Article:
Human trafficking affects Iowans, Nebraskans
OMAHA, Neb. (WOWT) - This Saturday is World Day Against Human Trafficking. The deplorable exploitation of fellow humans, human trafficking, has no place in a civilized world but can be found everywhere.
“The scale of this problem is vast,” U.S. Attorney General Antony Blinken said this week. “There are nearly 25 million people currently victims of trafficking. 25 million people.”
Those numbers are so staggering, it seems too big a problem for Nebraska or for Iowa. But Iowa’s Secretary of State Paul Pate wants folks in the Midwest to know the problem is real, and there are forces working to combat human trafficking here.
”What we’re talking about here is a crime against people who need a little extra help, who’ve fallen into the cracks,” Pate said. ”I like to talk about ‘Iowa Nice’, we think we have a great state, and as a former mayor of Cedar Rapids I want to tell you we always are very proud of our communities and we want to boast about them but until we take care of everybody, everybody should have that same feeling of safety, that they’ve got the kind of environment that they can feel comfortable in, and being in we will not have finished our job.”
“We’ve got people who are being trafficked,” he said. “It’s slavery, it’s what it is.”
Pate spoke along with leaders from Iowa’s Department of Public Safety and Department of Transportation to underscore the need for public awareness in the fight against human trafficking, in all of its manifestations. It starts with educating people on what human trafficking is.
“It isn’t like it’s portrayed in Hollywood,” Iowa Office to Combat Human Trafficking Special Agent in Charge Chris Callaway said. “What it is, is something that occurs every day to people from all walks of life, in all situations it can manifest itself in the sex trafficking industry, in the sex trades, or it can manifest itself in labor trafficking situations, so people that are disadvantaged or marginalized come into contact with these predators and they bring them in, they win them over through various means. It could be emotional, could be chemical or substance abuse and in that process that occurs the victimization begins.”
Public awareness, and communication with law enforcement, is critical to gaining continued ground on the issue.
“We passed a law (in Iowa) that requires lodging personnel to be trained on what to look for, (and) I think it’s working,” Pate said. “What happens now is the bad actors are moving into the rural areas, they’re not going to be in Council Bluffs or Omaha, they’re moving right out to the suburbs, looking farther out. We need people to pay attention to what’s going on around them.”
I asked Callaway what a family member might look for as a sign of trafficking.
“Your mom would see something that is obviously a crime occurring, she knows what to do, she’s going to call 911,” Callaway said. “But in a situation where... they go back during coffee and think, I saw something this morning that just didn’t seem right, we want them to take that next step and an email us the tip, or have that conversation with your police department or deputy sheriff in your town and say, this is what I saw.”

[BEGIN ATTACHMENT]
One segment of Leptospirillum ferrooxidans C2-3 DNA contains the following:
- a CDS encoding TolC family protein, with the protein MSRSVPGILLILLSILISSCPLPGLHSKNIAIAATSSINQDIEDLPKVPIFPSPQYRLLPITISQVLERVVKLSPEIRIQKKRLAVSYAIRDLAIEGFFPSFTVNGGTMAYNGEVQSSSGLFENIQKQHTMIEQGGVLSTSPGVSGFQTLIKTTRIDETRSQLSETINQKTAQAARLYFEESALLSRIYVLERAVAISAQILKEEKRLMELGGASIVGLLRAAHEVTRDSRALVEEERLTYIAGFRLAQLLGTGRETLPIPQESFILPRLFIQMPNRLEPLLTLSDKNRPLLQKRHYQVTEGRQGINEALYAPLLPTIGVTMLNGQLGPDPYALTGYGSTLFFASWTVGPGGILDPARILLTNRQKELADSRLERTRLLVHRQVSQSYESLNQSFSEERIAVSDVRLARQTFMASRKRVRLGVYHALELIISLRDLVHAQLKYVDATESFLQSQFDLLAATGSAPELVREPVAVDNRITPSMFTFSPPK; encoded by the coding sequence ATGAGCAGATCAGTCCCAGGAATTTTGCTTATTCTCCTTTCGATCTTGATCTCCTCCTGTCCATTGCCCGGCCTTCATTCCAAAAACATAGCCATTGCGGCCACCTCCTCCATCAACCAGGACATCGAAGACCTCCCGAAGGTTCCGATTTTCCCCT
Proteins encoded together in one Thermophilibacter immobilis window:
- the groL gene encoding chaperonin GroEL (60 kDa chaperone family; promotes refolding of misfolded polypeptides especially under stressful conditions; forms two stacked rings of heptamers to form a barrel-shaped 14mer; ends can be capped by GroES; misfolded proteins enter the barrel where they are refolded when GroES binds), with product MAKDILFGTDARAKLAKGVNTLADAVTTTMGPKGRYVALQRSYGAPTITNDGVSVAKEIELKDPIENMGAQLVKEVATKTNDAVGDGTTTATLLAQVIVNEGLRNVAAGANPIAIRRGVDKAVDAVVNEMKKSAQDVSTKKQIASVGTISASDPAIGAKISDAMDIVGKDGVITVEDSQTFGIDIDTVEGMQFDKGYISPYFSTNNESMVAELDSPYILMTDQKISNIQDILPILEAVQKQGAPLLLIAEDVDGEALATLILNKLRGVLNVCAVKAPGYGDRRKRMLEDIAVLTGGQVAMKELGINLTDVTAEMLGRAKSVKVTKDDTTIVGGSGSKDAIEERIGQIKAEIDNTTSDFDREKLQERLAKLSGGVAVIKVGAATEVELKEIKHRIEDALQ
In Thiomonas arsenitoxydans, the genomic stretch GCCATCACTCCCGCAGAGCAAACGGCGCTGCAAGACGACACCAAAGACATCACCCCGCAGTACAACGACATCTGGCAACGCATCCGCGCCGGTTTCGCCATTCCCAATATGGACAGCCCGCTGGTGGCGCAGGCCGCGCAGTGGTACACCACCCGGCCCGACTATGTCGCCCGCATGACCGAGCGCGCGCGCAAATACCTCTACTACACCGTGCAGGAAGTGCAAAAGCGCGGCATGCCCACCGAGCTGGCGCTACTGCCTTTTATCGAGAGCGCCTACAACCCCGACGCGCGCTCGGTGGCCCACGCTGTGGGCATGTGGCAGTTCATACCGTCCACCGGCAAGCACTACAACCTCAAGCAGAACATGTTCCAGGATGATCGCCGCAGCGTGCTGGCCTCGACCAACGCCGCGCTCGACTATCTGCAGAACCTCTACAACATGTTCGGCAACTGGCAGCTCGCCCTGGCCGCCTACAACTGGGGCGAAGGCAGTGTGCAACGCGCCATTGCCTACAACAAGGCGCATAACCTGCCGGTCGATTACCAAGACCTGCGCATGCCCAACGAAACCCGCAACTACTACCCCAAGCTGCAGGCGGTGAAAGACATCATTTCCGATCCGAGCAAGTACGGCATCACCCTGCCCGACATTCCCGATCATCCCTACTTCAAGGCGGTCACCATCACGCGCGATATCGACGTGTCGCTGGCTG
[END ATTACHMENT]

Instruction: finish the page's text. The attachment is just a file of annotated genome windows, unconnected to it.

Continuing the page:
Iowa Department of Transportation Motor Vehicle Enforcement officers are in the midst of the efforts to identify illegal activity on highways, and according to Sgt. Joe Nickell, working with truckers has helped them make great strides in the fight against human trafficking.
“It’s got to be a team effort and that’s a reason we partner with the group called Truckers Against Trafficking, those commercial truck drivers that go to all 48 states to travel 600 plus miles a day,” Nickell said. “We try to train those drivers as they see something, they can recognize that there’s an issue and report it, the same as the Secretary’s (Iowa) Businesses Against Human Trafficking, the more people that understand what human trafficking actually is, the better chance that report will come through, same with convenience store employees, you go on to the bus industry, so many industries, once people truly realize what human trafficking is, they’re ready to recognize it and make that report which gives law enforcement the opportunity to hopefully stop that problem and get that victim some help.”
Overall, the number of human trafficking cases in Iowa and Nebraska are low compared to larger states. but the disturbing numbers according to website worldpopulationview.com can be seen in the percentages per 100,000 people where Iowa ranks 18, Nebraska 15.
Now, Iowa, Nebraska and U.S. government have built significant resources to help educate individuals, business owners and law enforcement professionals how to better recognize human trafficking. But even the professionals who are training how to identify and help victims can run into heartbreaking challenges.
“I can tell you since I’ve been doing the training, I’ve ran into at least one (person) in a commercial vehicle who I was fairly certain was human trafficking,” Nickell said. “This young lady, she didn’t have anything else in her life and basically all she would tell me was she’s good, but she’s an adult, which tells me that where she was at right now is better than other alternatives, she had food, she had a place to sleep but she’s been victimized probably every night.”
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